Adam will have a solo exhibit showcasing the results of his month long self-sustaining survival project at Glenn Horowitz Bookseller, East Hamton Gallery, opening on 9/7/13. There will be his actual shack with the solar electric equipment, composting kit, painting studio set up, and of course his paintings done during his stay in the shack.
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Here is a clip of a short talk I did about making sculpture last year.
Thank you Andrea Grover and Parrish Art Museum for putting it together.
Thank you for inviting me today. I would like to talk about making sculptures. The first step is to come up with the basic idea for it. This is a tricky process because I am interested in an experience without words, stories or symbols. What I am interested in is to make you feel like you belong to the vast universe that is within the tiny cells we are made of reaching out to the edge of the space out there. It can be a scary feeling. You are all alone just floating in the unknown vastness. You might be stuck with something you don’t understand. Or you might feel like you are nothing. You might be lonely and afraid. But I believe good art can let you feel the vastness and the mystery without the fear. It welcomes you with open arms. And remind you that you belong to that reality. It can be a moment when you look at a painting you love. Or it can last for a whole song when you listen to a great song. Or it can last for a whole chapter of a book. What it does is that it can become a bridge between that part of you and you buried in our everyday life. It gives us the courage to go on and it gives us the courage to embrace the unknown with curiosity and excitement.
Making process is a weird thing. You open yourself in certain ways at the same time you let go of other things. It’s not like solving a math problem where you add a fixed number to a fixed number for instance. Most of the time you can’t even see all the numbers you are adding. And the missing numbers can only be seen with your heart and soul. For an average man in mid 40s, jaded, cynical and disillusioned, it is not easy. As soon as I think I caught something, it’s gone. It’s like building something with my eyes closed. The things I can count on the most in this complicated process are persistence and time. Good work requires breaking rules that I have cultivated over the years. It requires additional trials and errors that allow me to see the new possibilities. I have to be patient in sticking to the goal.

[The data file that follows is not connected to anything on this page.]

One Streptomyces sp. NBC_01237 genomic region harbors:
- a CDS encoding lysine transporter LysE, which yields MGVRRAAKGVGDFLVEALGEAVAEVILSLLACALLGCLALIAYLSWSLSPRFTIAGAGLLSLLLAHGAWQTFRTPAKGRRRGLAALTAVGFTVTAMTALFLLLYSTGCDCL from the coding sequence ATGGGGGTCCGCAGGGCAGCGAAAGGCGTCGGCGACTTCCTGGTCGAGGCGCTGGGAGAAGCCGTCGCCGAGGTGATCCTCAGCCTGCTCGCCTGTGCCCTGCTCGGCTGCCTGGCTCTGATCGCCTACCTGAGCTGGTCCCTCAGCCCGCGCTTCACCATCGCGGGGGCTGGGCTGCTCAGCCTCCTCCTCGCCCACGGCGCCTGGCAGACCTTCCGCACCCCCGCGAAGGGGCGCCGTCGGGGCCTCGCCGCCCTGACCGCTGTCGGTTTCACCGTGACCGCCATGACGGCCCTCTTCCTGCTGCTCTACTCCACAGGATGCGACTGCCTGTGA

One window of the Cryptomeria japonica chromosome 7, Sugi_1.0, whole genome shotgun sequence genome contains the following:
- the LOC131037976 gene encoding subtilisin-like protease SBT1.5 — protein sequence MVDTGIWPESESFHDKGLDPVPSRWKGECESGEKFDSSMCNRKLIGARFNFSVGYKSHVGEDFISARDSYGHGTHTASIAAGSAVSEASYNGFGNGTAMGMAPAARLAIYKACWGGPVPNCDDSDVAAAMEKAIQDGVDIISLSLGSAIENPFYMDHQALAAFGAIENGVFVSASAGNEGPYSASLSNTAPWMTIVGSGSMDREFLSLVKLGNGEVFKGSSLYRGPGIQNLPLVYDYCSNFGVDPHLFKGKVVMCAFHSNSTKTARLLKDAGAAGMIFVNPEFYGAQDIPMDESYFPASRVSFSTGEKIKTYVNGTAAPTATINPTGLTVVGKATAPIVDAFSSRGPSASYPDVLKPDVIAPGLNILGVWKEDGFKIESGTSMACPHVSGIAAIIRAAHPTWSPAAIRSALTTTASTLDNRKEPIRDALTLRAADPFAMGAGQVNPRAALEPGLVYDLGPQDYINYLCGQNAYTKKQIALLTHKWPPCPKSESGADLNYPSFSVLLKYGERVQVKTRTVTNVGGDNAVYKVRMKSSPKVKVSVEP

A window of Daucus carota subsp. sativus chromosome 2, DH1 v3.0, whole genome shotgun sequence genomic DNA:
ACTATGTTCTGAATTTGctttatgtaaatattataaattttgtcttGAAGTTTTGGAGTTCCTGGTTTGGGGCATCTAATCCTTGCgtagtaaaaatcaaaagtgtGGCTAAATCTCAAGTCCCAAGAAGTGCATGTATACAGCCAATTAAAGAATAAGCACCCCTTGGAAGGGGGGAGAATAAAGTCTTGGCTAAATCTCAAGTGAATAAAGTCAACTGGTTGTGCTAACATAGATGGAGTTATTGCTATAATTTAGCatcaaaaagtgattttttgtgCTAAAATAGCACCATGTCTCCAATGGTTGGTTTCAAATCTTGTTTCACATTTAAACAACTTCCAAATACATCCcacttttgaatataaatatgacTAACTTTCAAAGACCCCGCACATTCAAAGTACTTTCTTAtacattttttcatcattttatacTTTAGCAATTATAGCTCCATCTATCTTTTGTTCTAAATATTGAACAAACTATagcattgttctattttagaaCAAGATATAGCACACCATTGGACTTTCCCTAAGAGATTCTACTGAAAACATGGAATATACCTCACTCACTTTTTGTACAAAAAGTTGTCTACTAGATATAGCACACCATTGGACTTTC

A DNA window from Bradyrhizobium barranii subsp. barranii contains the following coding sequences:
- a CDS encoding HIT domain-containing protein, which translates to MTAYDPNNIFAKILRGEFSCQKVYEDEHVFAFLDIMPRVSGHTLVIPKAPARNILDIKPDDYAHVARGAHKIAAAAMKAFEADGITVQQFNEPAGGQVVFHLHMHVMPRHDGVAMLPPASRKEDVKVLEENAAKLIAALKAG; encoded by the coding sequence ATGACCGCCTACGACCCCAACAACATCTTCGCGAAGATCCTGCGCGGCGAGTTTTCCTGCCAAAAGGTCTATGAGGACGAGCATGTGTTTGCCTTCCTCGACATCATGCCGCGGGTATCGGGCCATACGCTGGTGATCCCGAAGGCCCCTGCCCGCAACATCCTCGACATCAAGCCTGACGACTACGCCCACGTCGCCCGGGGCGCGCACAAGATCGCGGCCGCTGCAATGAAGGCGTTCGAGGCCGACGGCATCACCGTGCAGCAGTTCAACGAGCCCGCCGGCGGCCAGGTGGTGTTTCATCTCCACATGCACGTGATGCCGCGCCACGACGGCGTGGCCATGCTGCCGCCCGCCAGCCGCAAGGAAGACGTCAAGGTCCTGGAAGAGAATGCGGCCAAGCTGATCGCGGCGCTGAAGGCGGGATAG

The process is very slow and it’s done with my tiny brain with yet smaller art window looking out where the work sits. I go around the work so many times trying to look through the window mostly failing to see what’s out there. But eventually I succeed in mapping the area. I slowly build the work. I try to feel my way through every inch of the surface. In fact, it’s much less than an inch. Sometimes a tiny dot might make a big difference, like a tiny sparkle in somebody’s eye that can make him come alive. But it gets complicated when the work doesn’t even have an eye or a face. It’s a very time consuming process. But when the work is done. It’s very obvious. I am at a special place only with my work and myself. Nothing else matters and I am completely at peace, or completely excited.
So how do I go about it? My approach is to start from drawings. That’s my map to guide me to where I will be struggling. The lines, subtle shades of tones, shapes, these things can imply the vast process that I will be going through. I keep my sketchbook with me all the time. I try to brain storm on papers and come up with recurring shapes that literally ask me to work on as it starts to appear as a three dimensional piece in my imagination. Or sometime it just pops right on the page and I’m certain that I have to work on it.
I started out as a painter so building structures can be rather crude with lots of trials and errors. I mostly use materials you can find at a hardware store: Wood, insulation foam, burlap, plaster, roofing tar, spray paint, and so on. And using newer, more exotic materials has been an interesting challenge today.
The surface treatment brings up the characters of the piece, It defines the shape, it gives a static object movements, rhythm, surprises, and visual narratives. Or it can even tell you an imaginary history of a catastrophic event, reconciliation, or just endless calmness and richness of unbroken cycle of nature. I have fun going along with the flow. I take chances. I try to see things I didn’t see before. The result, when it works, always surprises me with a fresh presence of its own.